Royal Regiment of Artillery
The Company’s longest standing and closest military relationship is with the Royal Regiment of Artillery. A number of Liverymen are either past or serving members of the Regiment. We are proud that several former Master Gunners of St. James’s Park have become Honorary Liverymen, including Field Marshall The Lord Vincent, GBE, KCB, DSO; General Sir Alexander Harley, KBE, CB; General Sir Timothy Granville-Chapman and the present Master Gunner Lt Gen Sir Andrew Gregory KBE, CB.
This important association can be traced back to the 1670 Bylaws of the Company in which, inter alia, it is decreed:-
“That if at any time hereafter notice and command shall be given too this Company to furnish “His Majestys Trayne of Waggons or Artillery” with wheelwrights to attend the service thereof Thereupon this Company shall appoint fit and able persons admitted to this Society for the said work”.
It is also worth recording that the Royal Artillery is the only regiment in the British Army to have the traditional wooden wheel incorporated within their cap badge.
The English first used guns in battle alongside longbows at Crécy in 1346. Since then it has used them in almost every war and campaign it has fought throughout the world, but it was almost four hundred years before a permanent force of artillery was formed. In peacetime, guns were kept in castles and were looked after by Master Gunners, skilled in their manufacture and knowledgeable in their use. In wartime, men were recruited and trained into a “Trayne of Artillery” until on the 26th May 1716 the first two Companies of Artillery were formed by Royal Warrant at Woolwich.
The guns of the Royal Artillery are the Regiment’s Colours, in the same way that the flags and guidons of infantry regiments are theirs, leading them into battle. The Colours represent pride in the Regiment, so the guns are protected and retained at all costs. If the situation demands that they are left behind they must be disabled or destroyed. The gun depicted on the cap badge is a 9pdr Rifled Muzzle Loader of about 1871, and the rammer used to ram the charge into the muzzle is also seen, to the left of the carriage wheel. Ubique, surmounting the gun, means “Everywhere”, and the motto below Quo Fas et Gloria Ducunt, “Where right and glory lead us”.
In recognition of the close links between the Livery Company and the Royal Artillery, the Company makes an annual award in the form of ‘The Openshaw Cup’ to the best Warrant Officer on the Gunnery Career Course. Awards are also made to the best RA badged student at their passing-out parade at Harrogate.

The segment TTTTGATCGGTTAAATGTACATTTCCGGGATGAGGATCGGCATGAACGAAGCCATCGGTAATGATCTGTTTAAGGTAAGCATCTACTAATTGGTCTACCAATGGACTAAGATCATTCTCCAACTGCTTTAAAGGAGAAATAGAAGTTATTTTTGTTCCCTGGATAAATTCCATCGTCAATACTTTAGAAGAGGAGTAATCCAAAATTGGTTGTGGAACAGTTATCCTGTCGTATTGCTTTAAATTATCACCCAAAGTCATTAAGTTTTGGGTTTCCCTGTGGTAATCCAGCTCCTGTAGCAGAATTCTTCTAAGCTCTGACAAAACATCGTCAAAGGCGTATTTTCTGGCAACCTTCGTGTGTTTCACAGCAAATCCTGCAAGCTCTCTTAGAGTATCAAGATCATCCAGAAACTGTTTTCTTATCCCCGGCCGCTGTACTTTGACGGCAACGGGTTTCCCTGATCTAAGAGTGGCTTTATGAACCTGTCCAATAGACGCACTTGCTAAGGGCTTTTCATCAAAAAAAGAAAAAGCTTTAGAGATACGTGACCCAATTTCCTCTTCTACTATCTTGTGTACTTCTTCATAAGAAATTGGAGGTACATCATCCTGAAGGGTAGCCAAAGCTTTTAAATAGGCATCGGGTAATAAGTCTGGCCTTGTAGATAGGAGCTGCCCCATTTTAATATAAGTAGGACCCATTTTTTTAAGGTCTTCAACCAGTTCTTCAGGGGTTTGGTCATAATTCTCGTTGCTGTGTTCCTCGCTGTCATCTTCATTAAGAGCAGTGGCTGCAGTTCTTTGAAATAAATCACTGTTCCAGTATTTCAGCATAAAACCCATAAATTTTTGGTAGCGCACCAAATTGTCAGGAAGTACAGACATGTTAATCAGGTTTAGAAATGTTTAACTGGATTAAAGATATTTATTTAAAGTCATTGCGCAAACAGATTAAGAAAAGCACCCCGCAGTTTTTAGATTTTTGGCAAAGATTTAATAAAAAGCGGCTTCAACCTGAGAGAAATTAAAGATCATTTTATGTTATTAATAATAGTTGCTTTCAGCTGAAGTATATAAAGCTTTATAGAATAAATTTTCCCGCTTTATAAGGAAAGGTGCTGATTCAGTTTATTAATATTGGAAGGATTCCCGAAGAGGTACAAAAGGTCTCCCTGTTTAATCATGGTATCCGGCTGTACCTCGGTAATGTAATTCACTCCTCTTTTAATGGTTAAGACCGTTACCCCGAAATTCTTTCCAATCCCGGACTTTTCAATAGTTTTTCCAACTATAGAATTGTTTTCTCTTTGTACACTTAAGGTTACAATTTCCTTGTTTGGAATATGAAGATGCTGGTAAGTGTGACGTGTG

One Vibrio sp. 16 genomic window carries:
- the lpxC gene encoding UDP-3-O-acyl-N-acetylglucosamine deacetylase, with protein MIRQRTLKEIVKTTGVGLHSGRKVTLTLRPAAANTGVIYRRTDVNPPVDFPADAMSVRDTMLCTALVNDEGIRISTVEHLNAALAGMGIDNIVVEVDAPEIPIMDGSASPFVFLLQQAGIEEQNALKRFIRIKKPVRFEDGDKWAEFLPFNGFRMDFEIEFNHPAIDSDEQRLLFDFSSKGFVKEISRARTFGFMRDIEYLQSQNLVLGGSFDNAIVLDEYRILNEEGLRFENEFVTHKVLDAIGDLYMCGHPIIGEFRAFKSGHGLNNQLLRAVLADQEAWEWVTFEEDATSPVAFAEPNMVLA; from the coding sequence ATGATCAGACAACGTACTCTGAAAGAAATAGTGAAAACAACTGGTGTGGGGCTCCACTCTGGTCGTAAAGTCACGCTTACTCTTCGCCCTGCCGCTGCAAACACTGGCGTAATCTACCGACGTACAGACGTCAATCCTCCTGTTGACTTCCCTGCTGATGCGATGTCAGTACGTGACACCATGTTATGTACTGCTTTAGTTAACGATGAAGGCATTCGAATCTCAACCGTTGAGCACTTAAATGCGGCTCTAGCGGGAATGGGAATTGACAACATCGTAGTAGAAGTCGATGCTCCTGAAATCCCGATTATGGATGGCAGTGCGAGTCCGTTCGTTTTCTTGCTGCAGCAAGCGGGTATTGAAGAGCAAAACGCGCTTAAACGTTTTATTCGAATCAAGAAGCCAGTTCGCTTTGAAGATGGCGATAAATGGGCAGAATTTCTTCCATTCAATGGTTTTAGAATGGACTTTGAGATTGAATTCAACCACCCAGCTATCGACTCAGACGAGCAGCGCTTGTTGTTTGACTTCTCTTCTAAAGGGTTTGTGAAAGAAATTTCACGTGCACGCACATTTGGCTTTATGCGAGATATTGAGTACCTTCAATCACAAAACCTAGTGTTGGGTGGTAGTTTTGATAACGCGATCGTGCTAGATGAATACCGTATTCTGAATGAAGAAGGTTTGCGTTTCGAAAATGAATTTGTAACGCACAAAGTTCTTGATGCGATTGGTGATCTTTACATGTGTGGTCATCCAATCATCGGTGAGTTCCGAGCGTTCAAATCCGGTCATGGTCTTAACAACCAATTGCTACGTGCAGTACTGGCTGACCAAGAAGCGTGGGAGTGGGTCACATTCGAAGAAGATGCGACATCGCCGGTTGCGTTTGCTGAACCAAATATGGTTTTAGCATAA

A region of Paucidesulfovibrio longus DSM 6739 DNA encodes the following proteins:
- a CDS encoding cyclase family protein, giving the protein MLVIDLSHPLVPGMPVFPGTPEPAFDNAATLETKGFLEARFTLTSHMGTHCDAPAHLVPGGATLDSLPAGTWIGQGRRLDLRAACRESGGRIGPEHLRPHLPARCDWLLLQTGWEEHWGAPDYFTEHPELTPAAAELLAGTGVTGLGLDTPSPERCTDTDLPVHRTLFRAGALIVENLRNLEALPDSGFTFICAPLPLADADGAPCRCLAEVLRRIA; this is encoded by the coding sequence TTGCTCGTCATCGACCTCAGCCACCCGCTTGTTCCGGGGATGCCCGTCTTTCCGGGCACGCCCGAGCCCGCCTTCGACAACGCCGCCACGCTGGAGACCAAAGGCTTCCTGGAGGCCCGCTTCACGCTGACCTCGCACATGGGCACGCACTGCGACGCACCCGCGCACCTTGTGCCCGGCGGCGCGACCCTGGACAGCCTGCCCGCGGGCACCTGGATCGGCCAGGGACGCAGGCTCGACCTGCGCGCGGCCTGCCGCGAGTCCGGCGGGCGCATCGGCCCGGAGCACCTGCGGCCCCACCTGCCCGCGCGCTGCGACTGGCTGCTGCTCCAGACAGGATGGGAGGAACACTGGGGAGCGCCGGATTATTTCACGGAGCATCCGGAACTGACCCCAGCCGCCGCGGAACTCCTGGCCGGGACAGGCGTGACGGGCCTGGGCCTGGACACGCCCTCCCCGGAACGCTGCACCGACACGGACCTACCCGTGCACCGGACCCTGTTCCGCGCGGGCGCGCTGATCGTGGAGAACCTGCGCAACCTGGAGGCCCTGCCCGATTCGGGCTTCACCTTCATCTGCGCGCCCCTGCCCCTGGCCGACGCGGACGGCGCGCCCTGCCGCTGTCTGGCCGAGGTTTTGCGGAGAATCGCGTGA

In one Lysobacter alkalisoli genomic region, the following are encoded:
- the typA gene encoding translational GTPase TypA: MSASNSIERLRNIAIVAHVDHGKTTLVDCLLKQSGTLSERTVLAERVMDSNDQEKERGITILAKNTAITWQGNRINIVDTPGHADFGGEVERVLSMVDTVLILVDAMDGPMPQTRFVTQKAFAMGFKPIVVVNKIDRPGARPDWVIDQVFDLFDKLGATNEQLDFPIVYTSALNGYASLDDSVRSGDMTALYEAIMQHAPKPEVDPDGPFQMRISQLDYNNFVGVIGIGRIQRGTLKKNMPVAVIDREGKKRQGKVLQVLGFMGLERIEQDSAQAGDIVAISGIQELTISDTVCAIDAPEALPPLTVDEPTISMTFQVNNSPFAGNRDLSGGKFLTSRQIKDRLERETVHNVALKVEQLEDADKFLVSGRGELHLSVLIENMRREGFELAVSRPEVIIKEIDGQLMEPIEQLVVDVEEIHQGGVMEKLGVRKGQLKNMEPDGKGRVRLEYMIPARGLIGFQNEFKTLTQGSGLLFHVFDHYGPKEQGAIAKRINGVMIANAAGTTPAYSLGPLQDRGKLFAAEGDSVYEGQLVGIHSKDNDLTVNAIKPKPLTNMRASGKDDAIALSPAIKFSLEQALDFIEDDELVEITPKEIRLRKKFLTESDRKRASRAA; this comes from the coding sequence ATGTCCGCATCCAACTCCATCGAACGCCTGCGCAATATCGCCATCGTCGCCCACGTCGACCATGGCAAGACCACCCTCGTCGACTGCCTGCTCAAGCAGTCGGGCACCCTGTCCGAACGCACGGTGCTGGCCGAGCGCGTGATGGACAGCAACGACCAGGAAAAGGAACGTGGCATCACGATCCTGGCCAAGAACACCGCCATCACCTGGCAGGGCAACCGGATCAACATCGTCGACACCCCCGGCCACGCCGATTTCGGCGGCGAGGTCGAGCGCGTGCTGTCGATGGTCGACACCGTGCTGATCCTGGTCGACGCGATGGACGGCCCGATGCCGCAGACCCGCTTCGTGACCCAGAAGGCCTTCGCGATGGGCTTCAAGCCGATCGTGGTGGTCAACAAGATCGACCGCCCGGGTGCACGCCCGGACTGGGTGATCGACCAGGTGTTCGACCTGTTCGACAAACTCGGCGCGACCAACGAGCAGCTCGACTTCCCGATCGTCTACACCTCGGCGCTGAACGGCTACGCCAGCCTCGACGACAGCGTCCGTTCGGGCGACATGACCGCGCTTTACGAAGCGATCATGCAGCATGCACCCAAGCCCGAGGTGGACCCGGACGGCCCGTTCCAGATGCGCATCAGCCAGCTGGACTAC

1st Regiment, Royal Horse Artillery
Formed in 1938 but created from pre-existing batteries, two of which have served continuously since the 1790s and one since 1855, the Regiment is immersed in its proud history. The Regiment’s most recent deployments have seen all three batteries deploy to Estonia on Op CABRIT in order to deter our nation’s adversaries and re-assure allies as part of NATO’s enhanced Forward Presence.
There has been a flourishing relationship between the Company and the Regiment. In recent years the Master has attended selected Regimental events including the Passing Out parade for the Bombardier and Lance Bombardier leadership courses in Nov 19. The Company presents awards to each course for the best student. These awards are sponsored by the Company and presented by the Master during the course closing parade.
King’s Troop, Royal Horse Artillery
The King’s Troop, Royal Horse Artillery was formed on 24th October 1947 by King George VI. It is a ceremonial unit of the British Army, quartered at Woolwich. It is a mounted unit, and all of its soldiers are trained to care for and drive teams of six horses pulling each of six First World War-era QF 13-pounder guns used today to fire salutes on state occasions. Its duties include the firing of royal salutes on royal anniversaries and state occasions and providing a gun carriage and team of black horses for state and military funerals. The unit is most often seen providing gun salutes on state occasions in Hyde Park, and Green Park.
There has been a positive and ever-growing relationship between the Company and the Regiment since its formation. With members of the Company invited to royal salutes and visits throughout the year. The Regiment also benefit greatly from the support of the Company
7 Parachute Regiment (RHA)
7 Parachute Regiment (RHA) is based at Melville Barracks, Colchester and is an integral part of 16 Air Assault Brigade. The Regiment was formed on 27 June 1961 with the re-designation of 33rd Parachute Light Regiment Royal Artillery as 7th Parachute Regiment Royal Horse Artillery. The regiment first saw action in the middle-east in Kuwait in 1961 and then in Aden in 1963–65 where it was involved in fierce fighting in the Radfan mountains.
Since the formation of 16 Air Assault Brigade in 1999, 7 Para RHA has been involved in numerous overseas operations. The Sierra Leone campaign in summer 2000 was followed by Op Essential Harvest in Macedonia a year later and then two batteries were deployed to the Kabul area of Afghanistan in early 2002.
On the afternoon of 19th March 2003 7 Para RHA fired the first shots of the Iraq war by any coalition ground forces. The next day they crossed the border in support of the US I Marine Expeditionary Force. The regiment was instrumental in securing the strategic Rumalya oilfields and supporting the MEF in their move north to Nasiriyah.
106 Regiment (Yeomanry) RA
106 is the only yeomanry regiment left in the Royal Artillery and is unique in that it is also the only reserve close air defence regiment. It is based in London, Portsmouth and Southampton. Equipped with the Lightweight Multiple Launcher (LML) system, the battery supports 12 (Minden) Air Assault Battery, part of 16 Air Assault Brigade. The battery found itself heavily involved in Op Olympics in 2012 providing security and manning Air Defence sites throughout London.
The Regiment is composed of three batteries namely 265 based in Grove Park, London; 457 based at Southampton and 295 based in Portsmouth.